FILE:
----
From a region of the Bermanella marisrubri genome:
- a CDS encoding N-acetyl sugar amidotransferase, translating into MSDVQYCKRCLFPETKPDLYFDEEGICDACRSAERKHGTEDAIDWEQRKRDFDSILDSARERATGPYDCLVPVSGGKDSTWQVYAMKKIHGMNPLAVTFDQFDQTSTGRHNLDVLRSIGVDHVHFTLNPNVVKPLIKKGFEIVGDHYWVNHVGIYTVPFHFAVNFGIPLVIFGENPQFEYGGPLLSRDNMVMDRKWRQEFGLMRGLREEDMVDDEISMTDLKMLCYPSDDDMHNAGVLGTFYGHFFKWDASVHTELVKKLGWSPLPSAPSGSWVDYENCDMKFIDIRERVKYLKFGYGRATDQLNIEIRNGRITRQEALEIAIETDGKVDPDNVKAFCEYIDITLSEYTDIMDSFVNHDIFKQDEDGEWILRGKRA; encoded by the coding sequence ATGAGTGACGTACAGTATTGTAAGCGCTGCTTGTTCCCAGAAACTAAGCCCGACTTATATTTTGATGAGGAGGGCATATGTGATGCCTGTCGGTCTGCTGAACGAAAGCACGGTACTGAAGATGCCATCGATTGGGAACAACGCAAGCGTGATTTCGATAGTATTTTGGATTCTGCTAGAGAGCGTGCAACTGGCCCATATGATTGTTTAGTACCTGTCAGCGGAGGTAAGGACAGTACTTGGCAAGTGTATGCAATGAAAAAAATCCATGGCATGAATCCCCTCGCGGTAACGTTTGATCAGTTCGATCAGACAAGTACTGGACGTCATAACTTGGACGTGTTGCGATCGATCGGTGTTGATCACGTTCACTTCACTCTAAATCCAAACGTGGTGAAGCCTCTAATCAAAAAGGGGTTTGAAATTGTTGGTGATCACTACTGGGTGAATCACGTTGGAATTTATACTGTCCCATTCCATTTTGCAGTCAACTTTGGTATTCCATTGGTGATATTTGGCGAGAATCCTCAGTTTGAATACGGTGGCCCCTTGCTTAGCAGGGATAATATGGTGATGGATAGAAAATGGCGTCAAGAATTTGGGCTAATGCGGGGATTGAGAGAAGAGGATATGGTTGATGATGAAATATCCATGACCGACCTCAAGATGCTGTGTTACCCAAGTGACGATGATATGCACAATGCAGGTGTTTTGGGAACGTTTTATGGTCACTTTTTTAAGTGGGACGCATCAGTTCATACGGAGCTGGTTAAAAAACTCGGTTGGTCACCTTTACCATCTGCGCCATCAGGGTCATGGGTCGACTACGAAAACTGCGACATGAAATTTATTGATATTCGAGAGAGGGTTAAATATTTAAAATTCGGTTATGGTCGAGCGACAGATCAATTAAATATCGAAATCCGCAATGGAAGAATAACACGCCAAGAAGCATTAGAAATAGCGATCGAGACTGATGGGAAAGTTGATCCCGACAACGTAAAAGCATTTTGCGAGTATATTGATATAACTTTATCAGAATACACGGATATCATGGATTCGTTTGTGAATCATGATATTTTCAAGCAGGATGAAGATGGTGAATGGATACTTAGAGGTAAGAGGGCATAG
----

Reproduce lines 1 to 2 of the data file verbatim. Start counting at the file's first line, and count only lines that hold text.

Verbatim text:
From a region of the Bermanella marisrubri genome:
- a CDS encoding N-acetyl sugar amidotransferase, translating into MSDVQYCKRCLFPETKPDLYFDEEGICDACRSAERKHGTEDAIDWEQRKRDFDSILDSARERATGPYDCLVPVSGGKDSTWQVYAMKKIHGMNPLAVTFDQFDQTSTGRHNLDVLRSIGVDHVHFTLNPNVVKPLIKKGFEIVGDHYWVNHVGIYTVPFHFAVNFGIPLVIFGENPQFEYGGPLLSRDNMVMDRKWRQEFGLMRGLREEDMVDDEISMTDLKMLCYPSDDDMHNAGVLGTFYGHFFKWDASVHTELVKKLGWSPLPSAPSGSWVDYENCDMKFIDIRERVKYLKFGYGRATDQLNIEIRNGRITRQEALEIAIETDGKVDPDNVKAFCEYIDITLSEYTDIMDSFVNHDIFKQDEDGEWILRGKRA; encoded by the coding sequence ATGAGTGACGTACAGTATTGTAAGCGCTGCTTGTTCCCAGAAACTAAGCCCGACTTATATTTTGATGAGGAGGGCATATGTGATGCCTGTCGGTCTGCTGAACGAAAGCACGGTACTGAAGATGCCATCGATTGGGAACAACGCAAGCGTGATTTCGATAGTATTTTGGATTCTGCTAGAGAGCGTGCAACTGGCCCATATGATTGTTTAGTACCTGTCAGCGGAGGTAAGGACAGTACTTGGCAAGTGTATGCAATGAAAAAAATCCATGGCATGAATCCCCTCGCGGTAACGTTTGATCAGTTCGATCAGACAAGTACTGGACGTCATAACTTGGACGTGTTGCGATCGATCGGTGTTGATCACGTTCACTTCACTCTAAATCCAAACGTGGTGAAGCCTCTAATCAAAAAGGGGTTTGAAATTGTTGGTGATCACTACTGGGTGAATCACGTTGGAATTTATACTGTCCCATTCCATTTTGCAGTCAACTTTGGTATTCCATTGGTGATATTTGGCGAGAATCCTCAGTTTGAATACGGTGGCCCCTTGCTTAGCAGGGATAATATGGTGATGGATAGAAAATGGCGTCAAGAATTTGGGCTAATGCGGGGATTGAGAGAAGAGGATATGGTTGATGATGAAATATCCATGACCGACCTCAAGATGCTGTGTTACCCAAGTGACGATGATATGCACAATGCAGGTGTTTTGGGAACGTTTTATGGTCACTTTTTTAAGTGGGACGCATCAGTTCATACGGAGCTGGTTAAAAAACTCGGTTGGTCACCTTTACCATCTGCGCCATCAGGGTCATGGGTCGACTACGAAAACTGCGACATGAAATTTATTGATATTCGAGAGAGGGTTAAATATTTAAAATTCGGTTATGGTCGAGCGACAGATCAATTAAATATCGAAATCCGCAATGGAAGAATAACACGCCAAGAAGCATTAGAAATAGCGATCGAGACTGATGGGAAAGTTGATCCCGACAACGTAAAAGCATTTTGCGAGTATATTGATATAACTTTATCAGAATACACGGATATCATGGATTCGTTTGTGAATCATGATATTTTCAAGCAGGATGAAGATGGTGAATGGATACTTAGAGGTAAGAGGGCATAG